A UK government agency has used emergency rules to make controversial neonicotinoid insecticides available to some farmers, despite a European ban. These chemicals have been linked to declines in bee populations in numerous scientific studies, and the European Union (EU) imposed a temporary ban on much of their use in 2013. But the UK’s Department […]

Tags: , ,

Antibody drugs for Alzheimer’s show glimmers of promise

After a string of failed trials, drugs that target protein build-up in the brain appear to slow disease progress. Alzheimer’s disease is marked by cognitive decline and the accumulation of proteins in the brain. After years of disappointment, clinical-trial results released on 22 July suggest that antibody treatments may produce small improvements in people with […]

Tags: , ,

* New method may eliminate antibiotic use in livestock

Posted on

A University of Wisconsin-Madison animal scientist has developed an antibiotic-free method to protect animals raised for food against common infections. The innovation comes as growing public concern about antibiotic resistance has induced McDonald’s, Tyson Foods and other industry giants to announce major cuts in antibiotic use in meat production. About 80 percent of antibiotics in […]

Tags: ,

How bacteria survive antibiotics may improve treatment of infectious diseases

Posted on

Infectious diseases kill more people worldwide than any other single cause, but treatment often fails because a small fraction of bacterial cells can transiently survive antibiotics and recolonize the body. A study reveals that these so-called persisters form in response to adverse conditions through the action of a molecule called Obg, which plays an important […]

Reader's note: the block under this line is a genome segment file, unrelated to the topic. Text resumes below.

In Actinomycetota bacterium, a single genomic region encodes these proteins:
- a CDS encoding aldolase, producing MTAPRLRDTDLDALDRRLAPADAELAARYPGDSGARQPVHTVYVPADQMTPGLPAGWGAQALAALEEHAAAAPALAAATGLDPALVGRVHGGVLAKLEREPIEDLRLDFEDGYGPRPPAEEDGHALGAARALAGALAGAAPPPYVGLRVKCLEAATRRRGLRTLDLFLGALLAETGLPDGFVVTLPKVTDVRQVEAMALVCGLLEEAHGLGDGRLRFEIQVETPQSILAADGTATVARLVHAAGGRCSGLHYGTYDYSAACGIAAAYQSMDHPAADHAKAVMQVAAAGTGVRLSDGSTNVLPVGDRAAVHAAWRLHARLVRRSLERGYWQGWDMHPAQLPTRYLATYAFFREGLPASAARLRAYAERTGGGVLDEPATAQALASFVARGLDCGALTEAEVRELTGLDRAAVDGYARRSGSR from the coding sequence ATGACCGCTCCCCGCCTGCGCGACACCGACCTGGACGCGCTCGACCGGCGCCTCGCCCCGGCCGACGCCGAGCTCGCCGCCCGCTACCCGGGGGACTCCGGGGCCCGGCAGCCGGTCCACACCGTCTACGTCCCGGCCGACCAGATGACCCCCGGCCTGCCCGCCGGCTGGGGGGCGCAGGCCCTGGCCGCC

Tags: ,

New data on botulinum toxin as treatment for nerve pain

Posted on

Botulinum toxin could offer an effective new treatment for two forms of neuropathy — pain caused by different types of nerve injury, according to an experimental study published in Anesthesia & Analgesia. Treatment with botulinum toxin type B (BoNT-B) produces lasting reduction in abnormal pain responses caused by physical nerve injury or chemotherapy-related nerve damage […]

Tags: ,

* New drug triggers tissue regeneration: Faster regrowth and healing of damaged tissues

Posted on

Research focuses on select tissues injured through disease, surgery and transplants, but early findings indicate potential for broad applications. Researchers have now announced steps toward turning this idea into reality. They have detailed how a new drug repaired damage to the colon, liver and bone marrow in animal models — even saving mice who would […]

Tags: ,

Sidebar